A Seoul Court ruled Friday that while both Samsung’s and Apple’s devices look similar, Samsung is not in violation of stealing the design, Reuters reported. The judge ruled that consumers were not likely to confused the two products as each device has clear company logos, and that such factors as price, operating systems, services and performance were natural considerations in consumer selection.
“There are lots of external design similarities between the iPhone and Galaxy S, such as rounded corners and large screens … but these similarities had been documented in previous products,” a judge at the Seoul Central District Court said on Friday. “Given that it’s very limited to make big design changes in touchscreen based mobile products in general … and the defendant (Samsung) differentiated its products with three buttons in the front and adopted different designs in camera and (on the) side, the two products have a different look.”
The court comes just ahead of expected US verdicts in deliberation that began this week. Apple sued Samsung in US federal court for $2.5 billion in damages over claims the company had stolen its designs. A judge later granted an injunction against Samsung to halt the US launch of the Galaxy S III.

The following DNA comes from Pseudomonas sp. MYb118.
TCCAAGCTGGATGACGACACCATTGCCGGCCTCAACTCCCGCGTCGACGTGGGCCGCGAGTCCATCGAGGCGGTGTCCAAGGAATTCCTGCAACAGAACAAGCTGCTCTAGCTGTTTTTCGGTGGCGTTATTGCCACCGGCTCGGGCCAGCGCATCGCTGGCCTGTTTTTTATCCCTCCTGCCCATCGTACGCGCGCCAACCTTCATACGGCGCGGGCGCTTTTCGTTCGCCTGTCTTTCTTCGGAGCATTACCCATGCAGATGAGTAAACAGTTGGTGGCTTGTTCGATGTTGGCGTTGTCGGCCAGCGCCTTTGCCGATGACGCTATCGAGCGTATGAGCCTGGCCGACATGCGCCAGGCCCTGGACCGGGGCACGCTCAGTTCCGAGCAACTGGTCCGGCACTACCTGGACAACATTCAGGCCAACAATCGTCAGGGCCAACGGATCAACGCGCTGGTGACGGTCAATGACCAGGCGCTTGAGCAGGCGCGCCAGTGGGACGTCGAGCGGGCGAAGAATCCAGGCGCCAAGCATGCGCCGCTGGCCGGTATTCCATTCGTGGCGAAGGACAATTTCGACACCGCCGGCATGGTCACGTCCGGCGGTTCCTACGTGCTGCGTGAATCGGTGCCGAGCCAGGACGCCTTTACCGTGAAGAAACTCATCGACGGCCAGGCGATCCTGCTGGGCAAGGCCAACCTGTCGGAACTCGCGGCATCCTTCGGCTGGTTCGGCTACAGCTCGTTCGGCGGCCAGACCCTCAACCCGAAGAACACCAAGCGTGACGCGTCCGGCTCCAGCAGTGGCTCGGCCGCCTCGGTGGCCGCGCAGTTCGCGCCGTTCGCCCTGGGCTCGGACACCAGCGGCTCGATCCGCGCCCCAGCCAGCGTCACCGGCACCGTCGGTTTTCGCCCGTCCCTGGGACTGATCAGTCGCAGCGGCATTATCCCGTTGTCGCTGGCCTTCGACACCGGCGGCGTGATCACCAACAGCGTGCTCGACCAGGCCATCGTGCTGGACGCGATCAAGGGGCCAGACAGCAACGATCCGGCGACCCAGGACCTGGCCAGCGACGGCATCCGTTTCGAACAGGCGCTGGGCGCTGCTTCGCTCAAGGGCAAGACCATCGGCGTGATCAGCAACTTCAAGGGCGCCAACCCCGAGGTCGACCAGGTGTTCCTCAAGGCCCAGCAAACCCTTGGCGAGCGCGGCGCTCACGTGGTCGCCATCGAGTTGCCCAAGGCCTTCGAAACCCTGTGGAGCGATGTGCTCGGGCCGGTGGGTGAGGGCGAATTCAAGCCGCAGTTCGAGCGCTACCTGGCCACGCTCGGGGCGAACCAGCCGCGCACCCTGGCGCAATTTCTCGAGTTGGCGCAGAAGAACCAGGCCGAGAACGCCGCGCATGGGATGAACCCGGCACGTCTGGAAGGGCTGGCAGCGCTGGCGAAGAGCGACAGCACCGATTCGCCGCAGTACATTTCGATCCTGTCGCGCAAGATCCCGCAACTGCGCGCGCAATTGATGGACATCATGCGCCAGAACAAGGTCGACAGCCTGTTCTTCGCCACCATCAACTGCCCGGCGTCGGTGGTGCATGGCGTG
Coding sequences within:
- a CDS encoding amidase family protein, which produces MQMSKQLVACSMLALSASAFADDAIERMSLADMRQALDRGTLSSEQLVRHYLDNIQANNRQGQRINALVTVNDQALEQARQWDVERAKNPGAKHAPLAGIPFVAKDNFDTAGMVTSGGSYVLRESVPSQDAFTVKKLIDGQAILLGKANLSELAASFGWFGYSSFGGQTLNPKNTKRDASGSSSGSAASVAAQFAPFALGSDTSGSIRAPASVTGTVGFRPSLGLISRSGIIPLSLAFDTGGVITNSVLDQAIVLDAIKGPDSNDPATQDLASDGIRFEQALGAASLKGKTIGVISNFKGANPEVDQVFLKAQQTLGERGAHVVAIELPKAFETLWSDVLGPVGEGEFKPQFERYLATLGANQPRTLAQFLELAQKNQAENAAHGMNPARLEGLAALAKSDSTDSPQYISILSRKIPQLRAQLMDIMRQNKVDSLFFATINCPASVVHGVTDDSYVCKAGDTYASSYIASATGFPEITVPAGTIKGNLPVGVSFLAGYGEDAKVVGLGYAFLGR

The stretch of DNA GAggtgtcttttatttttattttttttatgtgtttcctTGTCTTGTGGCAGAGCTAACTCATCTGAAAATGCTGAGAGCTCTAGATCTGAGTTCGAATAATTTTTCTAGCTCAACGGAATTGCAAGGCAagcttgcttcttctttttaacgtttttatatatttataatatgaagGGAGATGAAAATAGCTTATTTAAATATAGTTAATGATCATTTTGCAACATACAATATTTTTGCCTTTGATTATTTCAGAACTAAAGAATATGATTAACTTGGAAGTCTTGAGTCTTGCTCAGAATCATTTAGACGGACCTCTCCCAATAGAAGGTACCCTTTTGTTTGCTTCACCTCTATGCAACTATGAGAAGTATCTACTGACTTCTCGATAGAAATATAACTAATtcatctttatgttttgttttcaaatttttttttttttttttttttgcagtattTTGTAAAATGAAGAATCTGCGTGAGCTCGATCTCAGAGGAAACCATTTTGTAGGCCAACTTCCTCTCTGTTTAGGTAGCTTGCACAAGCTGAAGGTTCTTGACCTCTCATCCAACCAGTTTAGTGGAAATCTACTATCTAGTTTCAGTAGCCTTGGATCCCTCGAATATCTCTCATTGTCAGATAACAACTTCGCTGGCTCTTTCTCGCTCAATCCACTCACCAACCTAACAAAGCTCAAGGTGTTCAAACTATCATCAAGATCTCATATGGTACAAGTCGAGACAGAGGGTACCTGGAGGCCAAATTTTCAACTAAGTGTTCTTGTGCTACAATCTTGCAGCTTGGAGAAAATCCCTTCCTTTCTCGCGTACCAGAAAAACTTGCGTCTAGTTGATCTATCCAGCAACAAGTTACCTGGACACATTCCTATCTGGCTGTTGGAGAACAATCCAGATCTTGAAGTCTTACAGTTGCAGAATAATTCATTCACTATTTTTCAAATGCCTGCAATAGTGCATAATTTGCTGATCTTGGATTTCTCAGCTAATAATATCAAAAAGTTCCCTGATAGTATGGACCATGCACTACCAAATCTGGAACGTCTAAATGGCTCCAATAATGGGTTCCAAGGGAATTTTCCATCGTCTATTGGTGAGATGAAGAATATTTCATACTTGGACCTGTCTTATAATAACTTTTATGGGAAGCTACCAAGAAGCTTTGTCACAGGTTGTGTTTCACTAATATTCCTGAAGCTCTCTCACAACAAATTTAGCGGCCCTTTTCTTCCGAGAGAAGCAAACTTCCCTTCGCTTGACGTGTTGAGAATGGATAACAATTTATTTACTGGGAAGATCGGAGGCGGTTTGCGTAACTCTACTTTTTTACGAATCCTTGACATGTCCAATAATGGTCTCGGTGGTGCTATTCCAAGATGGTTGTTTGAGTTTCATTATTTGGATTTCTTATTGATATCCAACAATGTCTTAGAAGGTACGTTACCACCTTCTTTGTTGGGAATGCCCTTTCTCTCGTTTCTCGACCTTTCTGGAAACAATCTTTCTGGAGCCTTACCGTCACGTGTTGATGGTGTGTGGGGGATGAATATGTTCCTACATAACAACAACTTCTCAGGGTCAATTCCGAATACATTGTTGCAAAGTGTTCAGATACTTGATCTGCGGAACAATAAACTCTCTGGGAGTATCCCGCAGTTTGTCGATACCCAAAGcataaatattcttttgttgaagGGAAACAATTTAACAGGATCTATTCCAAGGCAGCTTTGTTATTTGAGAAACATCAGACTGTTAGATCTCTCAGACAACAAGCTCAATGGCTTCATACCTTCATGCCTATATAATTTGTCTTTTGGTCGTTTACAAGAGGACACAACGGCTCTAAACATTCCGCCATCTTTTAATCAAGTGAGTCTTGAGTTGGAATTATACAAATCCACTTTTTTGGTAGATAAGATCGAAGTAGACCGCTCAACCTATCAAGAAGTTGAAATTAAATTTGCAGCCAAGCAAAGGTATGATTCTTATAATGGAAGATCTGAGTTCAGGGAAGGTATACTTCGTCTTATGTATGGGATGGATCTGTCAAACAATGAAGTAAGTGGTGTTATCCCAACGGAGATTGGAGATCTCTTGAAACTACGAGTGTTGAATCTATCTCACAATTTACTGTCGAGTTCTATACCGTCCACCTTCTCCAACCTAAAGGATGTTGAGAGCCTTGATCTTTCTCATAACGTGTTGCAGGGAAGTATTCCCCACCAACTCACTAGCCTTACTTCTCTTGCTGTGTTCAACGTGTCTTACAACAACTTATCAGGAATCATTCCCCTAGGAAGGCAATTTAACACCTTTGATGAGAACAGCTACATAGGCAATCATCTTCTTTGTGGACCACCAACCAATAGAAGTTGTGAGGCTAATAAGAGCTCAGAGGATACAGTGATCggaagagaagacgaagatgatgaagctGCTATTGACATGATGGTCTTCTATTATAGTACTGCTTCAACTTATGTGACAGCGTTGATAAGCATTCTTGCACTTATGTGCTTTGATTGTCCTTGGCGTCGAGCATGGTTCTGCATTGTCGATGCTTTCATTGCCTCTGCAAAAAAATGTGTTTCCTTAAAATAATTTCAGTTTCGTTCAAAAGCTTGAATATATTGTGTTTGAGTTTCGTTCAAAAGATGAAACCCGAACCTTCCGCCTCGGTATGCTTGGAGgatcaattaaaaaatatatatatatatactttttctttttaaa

However, the judge hit both companies with patent violations and halted certain sales for each. Apple was found to have infringed on two of Samsung’s wireless technology patents and fined $35,400. Samsung was found to have violated one Apple patent related to a bouncing back function for scrolling documents.
Samsung was ordered to immediately halt the South Korean sale of 10 products that include the Galaxy S II. Apple was ordered stop halt sales of four products that include the iPhone 4 and iPad 2. All sales bans were on out-dated products, as Apple’s iPhone 4S and its latest version of the iPad came out after the South Korean lawsuit was filed.
“We welcome today’s ruling, which affirms our position that Apple has been using our mobile telecommunications standards patents without having obtained the necessary licenses,” Samsung said in a statement. “Today’s ruling also affirmed our position that one single company cannot monopolize generic design features.”